I think a good leader is always paying attention to the financials of his or her company. So, whether it’s a concern or whether it’s an awareness, I think that’s a matter of degree.
I think those financials are explicable based upon both the risk corridor payments, as well as, if you take a deep dive, you’ll see that we’re exactly in the middle of a massive electronic medical record implementation across our whole system. If one was to carve away the EMR portion of things, the margin would actually look very strong. And we were actually really thrilled when the team went to the rating agencies, and our ratings were affirmed last year at the levels they were.
I also noticed that you seem to have a big drop in investment from $130 million to about $50 million. Has that been discussed?
How did your 401(k) do last year, Peter?
OK not great.
Right. We’re facing many of the same challenges. I’m sorry, I don’t mean to be flip, but this is a macroeconomic issue that, you know, we look very carefully at how we invest our money and the performance of the people who invest our money for us. I think this is actually a global challenge right now, with sluggish investment markets.
What does one do from a funding standpoint? One thing that I’m very relieved about is that we don’t rely on [investment income], to a large extent, for our day-to-day operations. I think systems that have placed enormous reliance on their investment income to float their operational boat are probably really in relatively deep weeds. But conservative decisions have been made here that actually tear those apart.
So, I think we’re paying close attention to this, just like you are with your personal finances and I am with mine. And I think, again, that very good decisions have been made in the past and have actually set us up nicely for the future.
Let’s change focus. As you know, there’s a lot of discussion about consolidation, both on the payer and provider side of health care. How do you view the health care systems getting bigger and bigger? People who are putting these systems together tend to argue that it leads to efficiency. But I think there’s a fair amount of data that says that the improvement of outcomes may not be that great, and you end up with large systems wielding great market and pricing power. I’m just wondering how you see the situation, especially as a person who has worked for big systems.
That’s an interesting question. I’m actually probably a culture-driven leader. And as any good leader, I am interested in growth, and we need to grow for all kinds of different reasons. But I think growth needs to be put in the context of one’s overall mission, and it needs to be accretive, and it needs to be thoughtful. And I’m not here to criticize other groups’ M&A activity, but I will make an observation that it can be distracting, and it can actually be dilutive, and it may not necessarily yield the desired results. Intermountain has grown largely organically, and I think that it’s served us well from a cultural coherence and uniformity of mission standpoint. We also are quite fortunate to have a rapidly growing population and economy here. So, a lot of growth is occurring without necessarily acquisition or merger.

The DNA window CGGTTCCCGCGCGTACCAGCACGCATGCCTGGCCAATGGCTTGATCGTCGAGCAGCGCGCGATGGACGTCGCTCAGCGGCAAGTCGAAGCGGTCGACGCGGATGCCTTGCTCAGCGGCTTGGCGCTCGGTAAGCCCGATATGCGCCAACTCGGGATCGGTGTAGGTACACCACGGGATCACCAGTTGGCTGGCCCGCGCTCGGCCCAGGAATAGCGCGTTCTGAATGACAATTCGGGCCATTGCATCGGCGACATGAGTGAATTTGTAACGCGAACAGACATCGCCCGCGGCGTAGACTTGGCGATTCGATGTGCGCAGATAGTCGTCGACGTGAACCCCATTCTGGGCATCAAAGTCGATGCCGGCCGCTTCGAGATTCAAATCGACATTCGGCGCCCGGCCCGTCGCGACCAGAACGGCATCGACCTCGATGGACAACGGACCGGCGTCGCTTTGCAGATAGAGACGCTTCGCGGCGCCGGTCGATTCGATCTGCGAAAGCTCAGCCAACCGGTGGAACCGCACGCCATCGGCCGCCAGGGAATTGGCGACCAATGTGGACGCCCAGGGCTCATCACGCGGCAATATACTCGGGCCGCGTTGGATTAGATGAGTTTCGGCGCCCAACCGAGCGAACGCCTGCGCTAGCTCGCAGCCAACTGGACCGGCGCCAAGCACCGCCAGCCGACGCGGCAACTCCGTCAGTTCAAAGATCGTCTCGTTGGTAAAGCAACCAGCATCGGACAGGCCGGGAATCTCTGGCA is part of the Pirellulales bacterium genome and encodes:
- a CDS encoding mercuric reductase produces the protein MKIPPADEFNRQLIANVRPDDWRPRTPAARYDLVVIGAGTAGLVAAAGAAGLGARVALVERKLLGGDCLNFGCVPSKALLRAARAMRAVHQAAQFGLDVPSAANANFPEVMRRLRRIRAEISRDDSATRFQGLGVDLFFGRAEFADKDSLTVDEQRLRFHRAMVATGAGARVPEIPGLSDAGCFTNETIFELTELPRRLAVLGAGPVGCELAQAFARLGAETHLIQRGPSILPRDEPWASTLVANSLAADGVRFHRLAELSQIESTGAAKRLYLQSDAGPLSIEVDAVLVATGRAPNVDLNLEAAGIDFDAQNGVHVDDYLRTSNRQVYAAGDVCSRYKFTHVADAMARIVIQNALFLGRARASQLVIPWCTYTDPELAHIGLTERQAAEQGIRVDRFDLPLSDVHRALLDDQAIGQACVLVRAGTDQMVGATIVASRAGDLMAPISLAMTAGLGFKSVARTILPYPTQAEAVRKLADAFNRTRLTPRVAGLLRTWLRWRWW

Do you think these mergers are bad for American health care?
I don’t think I’m in a position to make that commentary from a macroeconomics standpoint. I’m happy to talk about how I view growth in the context of Intermountain.
Intermountain, as well as the Cleveland Clinic and the Mayo Clinic, elected not to participate in the CMS ACO program. But many people believe that ACOs are the best hope for value-based care and effective population health. Did Intermountain send the wrong signal, or did Cleveland Clinic send a wrong signal, by not participating in the ACO program?
I’d have to say that decision predated me, so I can’t comment on it exactly. I will point you to the signal we are sending. Look at that cover article of Harvard Business Review that Brent James and Greg Poulsen
How would you describe your leadership style?
I have four things that I try to do as a CEO. One is to have a clear strategic direction. Second is to communicate relentlessly. The third is to take good care of the people I work with. And the fourth is to be ready for anything. So, by and large, I’ve got a collaborative leadership style. I think I set a clear direction and get out of people’s way.
I do have all the other tools in my toolbox, and in urgent situations, I’m comfortable with the other, more direct, commanding control style. But my sense is that wears on people, and that is not a sustainable approach to running a transformed organization.
Is there any business book that you read that’s number one on your shelf?
I’m actually not a big fan of business books, in general. I will say that I loved Endurance, the book about the Shackleton expedition to Antarctica. You know what I liked? Pretty tough circumstances; he brought everyone home alive. If there is a single leadership book that I like, it’s probably Leadership Agility. And the thing I particularly like about that is that as one evolves in their leadership, eventually you begin to have an impact on the communities you serve more and more. I think that’s meaningful to me. Finally, there’s a book called Lincoln on Leadership. It looks at how Lincoln led through a time when the Union was literally falling apart.
Your wife, Mary Carole Harrison, is a doctor?
A general pediatrician. She’s actually going through the licensure process right now, and I suspect she will practice after she is licensed.
Are you looking forward to skiing in Utah?
Yes, I am. This is a great place to play outside, and I am having a great time trail running, and hiking, and mountain biking. Salt Lake has become a phenomenal food city in the 20 years since we lived here, and we’re enjoying sitting outside on sidewalks and eating great meals, and just the vibrant, wonderful city Salt Lake has become from an urban standpoint.
The transcript of this interview has been edited for length and clarity.